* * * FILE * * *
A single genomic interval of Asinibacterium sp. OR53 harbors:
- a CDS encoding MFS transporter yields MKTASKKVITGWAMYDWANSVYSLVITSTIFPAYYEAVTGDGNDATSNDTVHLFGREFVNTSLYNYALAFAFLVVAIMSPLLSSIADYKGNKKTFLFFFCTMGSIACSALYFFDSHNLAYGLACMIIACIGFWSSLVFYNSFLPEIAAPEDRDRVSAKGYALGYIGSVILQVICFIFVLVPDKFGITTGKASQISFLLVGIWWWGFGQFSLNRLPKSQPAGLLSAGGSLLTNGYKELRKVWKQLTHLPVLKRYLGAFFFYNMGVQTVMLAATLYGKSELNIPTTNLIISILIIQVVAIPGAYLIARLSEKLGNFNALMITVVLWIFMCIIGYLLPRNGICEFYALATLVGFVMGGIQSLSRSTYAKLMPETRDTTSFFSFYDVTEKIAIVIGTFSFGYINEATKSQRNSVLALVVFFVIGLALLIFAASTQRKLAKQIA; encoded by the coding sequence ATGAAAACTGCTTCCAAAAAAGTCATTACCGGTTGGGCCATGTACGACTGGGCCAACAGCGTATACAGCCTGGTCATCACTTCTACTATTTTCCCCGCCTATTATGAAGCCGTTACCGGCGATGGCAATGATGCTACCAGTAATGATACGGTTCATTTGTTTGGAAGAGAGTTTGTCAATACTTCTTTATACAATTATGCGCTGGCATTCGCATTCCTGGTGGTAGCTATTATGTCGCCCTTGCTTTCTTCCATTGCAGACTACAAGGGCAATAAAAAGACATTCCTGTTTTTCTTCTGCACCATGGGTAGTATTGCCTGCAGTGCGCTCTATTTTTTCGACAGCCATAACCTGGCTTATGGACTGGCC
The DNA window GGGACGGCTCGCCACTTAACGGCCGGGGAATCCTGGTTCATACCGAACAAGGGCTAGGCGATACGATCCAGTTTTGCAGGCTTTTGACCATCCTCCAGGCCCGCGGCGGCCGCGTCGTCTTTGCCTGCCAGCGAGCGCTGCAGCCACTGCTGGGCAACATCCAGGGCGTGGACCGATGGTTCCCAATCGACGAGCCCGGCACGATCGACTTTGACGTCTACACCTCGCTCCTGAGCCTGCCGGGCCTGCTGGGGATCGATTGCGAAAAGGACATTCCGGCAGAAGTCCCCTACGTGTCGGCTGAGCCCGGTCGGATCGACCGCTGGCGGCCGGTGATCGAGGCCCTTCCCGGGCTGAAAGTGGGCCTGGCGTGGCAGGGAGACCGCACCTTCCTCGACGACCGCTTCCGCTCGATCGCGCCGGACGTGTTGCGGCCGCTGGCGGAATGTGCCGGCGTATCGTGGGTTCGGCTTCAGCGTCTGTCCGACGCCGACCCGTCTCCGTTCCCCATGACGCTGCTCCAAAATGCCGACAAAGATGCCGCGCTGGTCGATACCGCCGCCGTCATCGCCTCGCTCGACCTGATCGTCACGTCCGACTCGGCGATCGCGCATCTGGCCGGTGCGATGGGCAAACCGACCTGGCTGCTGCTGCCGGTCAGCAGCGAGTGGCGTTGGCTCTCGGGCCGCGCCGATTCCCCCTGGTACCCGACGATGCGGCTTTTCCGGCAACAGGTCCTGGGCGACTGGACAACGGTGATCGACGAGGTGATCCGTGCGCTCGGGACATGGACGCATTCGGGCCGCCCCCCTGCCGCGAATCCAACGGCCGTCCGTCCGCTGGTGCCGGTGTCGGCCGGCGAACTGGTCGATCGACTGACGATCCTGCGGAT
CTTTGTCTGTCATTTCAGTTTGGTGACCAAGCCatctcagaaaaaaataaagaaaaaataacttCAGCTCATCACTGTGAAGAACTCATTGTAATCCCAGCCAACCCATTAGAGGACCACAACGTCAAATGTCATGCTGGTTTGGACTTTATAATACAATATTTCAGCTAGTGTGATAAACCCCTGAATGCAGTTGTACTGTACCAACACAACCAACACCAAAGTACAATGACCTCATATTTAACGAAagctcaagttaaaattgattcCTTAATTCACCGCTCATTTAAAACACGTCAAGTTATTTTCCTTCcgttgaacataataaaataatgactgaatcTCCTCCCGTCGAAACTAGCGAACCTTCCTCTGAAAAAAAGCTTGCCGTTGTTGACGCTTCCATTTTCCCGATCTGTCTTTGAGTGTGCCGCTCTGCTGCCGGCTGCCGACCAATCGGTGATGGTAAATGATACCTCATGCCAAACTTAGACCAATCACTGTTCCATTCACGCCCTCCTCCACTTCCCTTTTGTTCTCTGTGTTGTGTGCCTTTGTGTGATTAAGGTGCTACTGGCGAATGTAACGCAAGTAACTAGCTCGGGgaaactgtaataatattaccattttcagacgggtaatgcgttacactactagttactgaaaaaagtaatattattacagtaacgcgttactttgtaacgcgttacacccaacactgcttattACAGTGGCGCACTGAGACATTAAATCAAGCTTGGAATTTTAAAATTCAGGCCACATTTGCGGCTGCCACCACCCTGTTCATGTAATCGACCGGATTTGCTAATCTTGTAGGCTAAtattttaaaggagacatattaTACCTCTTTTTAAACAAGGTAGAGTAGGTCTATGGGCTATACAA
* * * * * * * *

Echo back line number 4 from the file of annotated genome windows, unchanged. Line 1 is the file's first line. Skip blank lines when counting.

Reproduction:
CTTTGTCTGTCATTTCAGTTTGGTGACCAAGCCatctcagaaaaaaataaagaaaaaataacttCAGCTCATCACTGTGAAGAACTCATTGTAATCCCAGCCAACCCATTAGAGGACCACAACGTCAAATGTCATGCTGGTTTGGACTTTATAATACAATATTTCAGCTAGTGTGATAAACCCCTGAATGCAGTTGTACTGTACCAACACAACCAACACCAAAGTACAATGACCTCATATTTAACGAAagctcaagttaaaattgattcCTTAATTCACCGCTCATTTAAAACACGTCAAGTTATTTTCCTTCcgttgaacataataaaataatgactgaatcTCCTCCCGTCGAAACTAGCGAACCTTCCTCTGAAAAAAAGCTTGCCGTTGTTGACGCTTCCATTTTCCCGATCTGTCTTTGAGTGTGCCGCTCTGCTGCCGGCTGCCGACCAATCGGTGATGGTAAATGATACCTCATGCCAAACTTAGACCAATCACTGTTCCATTCACGCCCTCCTCCACTTCCCTTTTGTTCTCTGTGTTGTGTGCCTTTGTGTGATTAAGGTGCTACTGGCGAATGTAACGCAAGTAACTAGCTCGGGgaaactgtaataatattaccattttcagacgggtaatgcgttacactactagttactgaaaaaagtaatattattacagtaacgcgttactttgtaacgcgttacacccaacactgcttattACAGTGGCGCACTGAGACATTAAATCAAGCTTGGAATTTTAAAATTCAGGCCACATTTGCGGCTGCCACCACCCTGTTCATGTAATCGACCGGATTTGCTAATCTTGTAGGCTAAtattttaaaggagacatattaTACCTCTTTTTAAACAAGGTAGAGTAGGTCTATGGGCTATACAA